Does marriage make people (un)happy?

Last month, behavioural scientist Paul Dolan from the London School of Economics claimed that unmarried women were notably happier than married women, suggesting that, if women wanted to live a most fulfilled life, they should stay both single and childless. 

We may have suspected it already, but now the science backs it up: unmarried and childless women are the happiest subgroup in the population. And they are more likely to live longer than their married and child-rearing peers, according to a leading expert in happiness.

Speaking at the Hay festival on Saturday, Paul Dolan, a professor of behavioural science at the London School of Economics, said the latest evidence showed that the traditional markers used to measure success did not correlate with happiness – particularly marriage and raising children.

“We do have some good longitudinal data following the same people over time, but I am going to do a massive disservice to that science and just say: if you’re a man, you should probably get married; if you’re a woman, don’t bother.”
Dolan was promoting his book, Happy Ever After, in which he uses statistics from the American Time Use Survey (ATUS)—which raises an immediate question of whether the survey data was intended to be used in this way. It is also worth asking whether ‘being happy’ is the primary reason to make decisions about the direction of our lives. Guardian columnist Susanne Moore asks in response:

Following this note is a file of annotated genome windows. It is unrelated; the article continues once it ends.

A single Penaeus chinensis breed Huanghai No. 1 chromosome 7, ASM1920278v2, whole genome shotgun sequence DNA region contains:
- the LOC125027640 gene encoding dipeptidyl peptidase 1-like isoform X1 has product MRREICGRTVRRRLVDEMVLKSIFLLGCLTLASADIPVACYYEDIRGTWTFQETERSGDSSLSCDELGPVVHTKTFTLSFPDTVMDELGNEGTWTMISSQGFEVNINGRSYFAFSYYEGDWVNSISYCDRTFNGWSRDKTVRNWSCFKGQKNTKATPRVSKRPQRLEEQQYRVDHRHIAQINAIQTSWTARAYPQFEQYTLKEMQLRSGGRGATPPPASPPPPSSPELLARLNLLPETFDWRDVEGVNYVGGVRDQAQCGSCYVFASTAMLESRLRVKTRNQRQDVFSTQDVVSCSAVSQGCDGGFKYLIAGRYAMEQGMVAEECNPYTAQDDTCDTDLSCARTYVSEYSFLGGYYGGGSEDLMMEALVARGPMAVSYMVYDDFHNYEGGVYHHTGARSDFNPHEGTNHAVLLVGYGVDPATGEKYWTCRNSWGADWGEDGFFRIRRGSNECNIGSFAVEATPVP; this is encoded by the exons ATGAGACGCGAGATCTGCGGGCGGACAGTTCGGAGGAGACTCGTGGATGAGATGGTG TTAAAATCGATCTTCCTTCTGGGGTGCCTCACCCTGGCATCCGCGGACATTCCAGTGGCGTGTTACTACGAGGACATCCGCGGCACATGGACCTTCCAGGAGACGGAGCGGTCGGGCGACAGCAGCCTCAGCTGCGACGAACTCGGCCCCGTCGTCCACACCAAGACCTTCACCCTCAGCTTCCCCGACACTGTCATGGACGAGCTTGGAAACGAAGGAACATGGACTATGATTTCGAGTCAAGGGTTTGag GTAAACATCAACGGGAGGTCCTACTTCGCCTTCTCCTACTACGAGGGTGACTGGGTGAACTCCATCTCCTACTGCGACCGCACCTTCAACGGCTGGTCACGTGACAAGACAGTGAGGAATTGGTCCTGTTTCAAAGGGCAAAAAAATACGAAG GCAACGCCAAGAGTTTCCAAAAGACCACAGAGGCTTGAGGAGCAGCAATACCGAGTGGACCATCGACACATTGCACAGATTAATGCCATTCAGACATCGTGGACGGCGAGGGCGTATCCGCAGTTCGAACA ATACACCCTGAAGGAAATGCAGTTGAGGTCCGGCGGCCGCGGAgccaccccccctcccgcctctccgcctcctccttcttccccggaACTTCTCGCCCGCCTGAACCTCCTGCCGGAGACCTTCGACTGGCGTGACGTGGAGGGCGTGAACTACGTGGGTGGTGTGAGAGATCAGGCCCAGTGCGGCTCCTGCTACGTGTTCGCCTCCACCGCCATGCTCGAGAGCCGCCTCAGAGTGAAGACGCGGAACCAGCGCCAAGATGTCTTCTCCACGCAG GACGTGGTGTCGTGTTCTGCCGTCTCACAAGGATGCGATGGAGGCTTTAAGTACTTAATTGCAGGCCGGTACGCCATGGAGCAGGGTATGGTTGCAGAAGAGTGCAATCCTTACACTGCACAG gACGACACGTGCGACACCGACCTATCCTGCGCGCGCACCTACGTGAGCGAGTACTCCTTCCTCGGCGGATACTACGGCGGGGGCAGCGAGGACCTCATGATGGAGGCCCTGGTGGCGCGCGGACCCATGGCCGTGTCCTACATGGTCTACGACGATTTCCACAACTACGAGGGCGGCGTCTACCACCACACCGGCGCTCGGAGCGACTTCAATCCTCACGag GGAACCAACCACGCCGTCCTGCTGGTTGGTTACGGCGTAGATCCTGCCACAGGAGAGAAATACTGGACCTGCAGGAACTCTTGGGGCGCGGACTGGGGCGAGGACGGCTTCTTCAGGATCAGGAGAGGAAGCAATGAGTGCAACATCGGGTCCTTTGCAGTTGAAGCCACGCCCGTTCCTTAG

Is it time to rethink the ‘testimony’?

At the Second Festival of Theology, Mike Starkey (who teaches at the Church Army centre in Sheffield) suggested that we need to rethink the traditional ‘testimony’: It is a truth universally acknowledged that Christians invited to talk about their faith look terrified. Most people simply don’t know where to start. And that’s before you introduce … Continue Reading

Does theology help makes sense of Artificial Intelligence?

Artificial Intelligence (AI) is already all-pervasive in our daily lives. From social media algorithms, to medical equipment detecting heart conditions. But the ‘robots’ in our lives look very different from the robots imagined in science fiction: they look like servers hidden away in secure buildings, and for most of us they look like our computer … Continue Reading

Should Christian leaders pronounce on political positions?

Last week, Archbishop Justin Welby published an article in the Daily Mail in which he argued that wealthier families should pay more tax in order to reduce the widening levels of inequality in contemporary Britain. His comments accompanied the report of a ‘think tank’ group he has been part of, the ‘left leaning’ Institute for … Continue Reading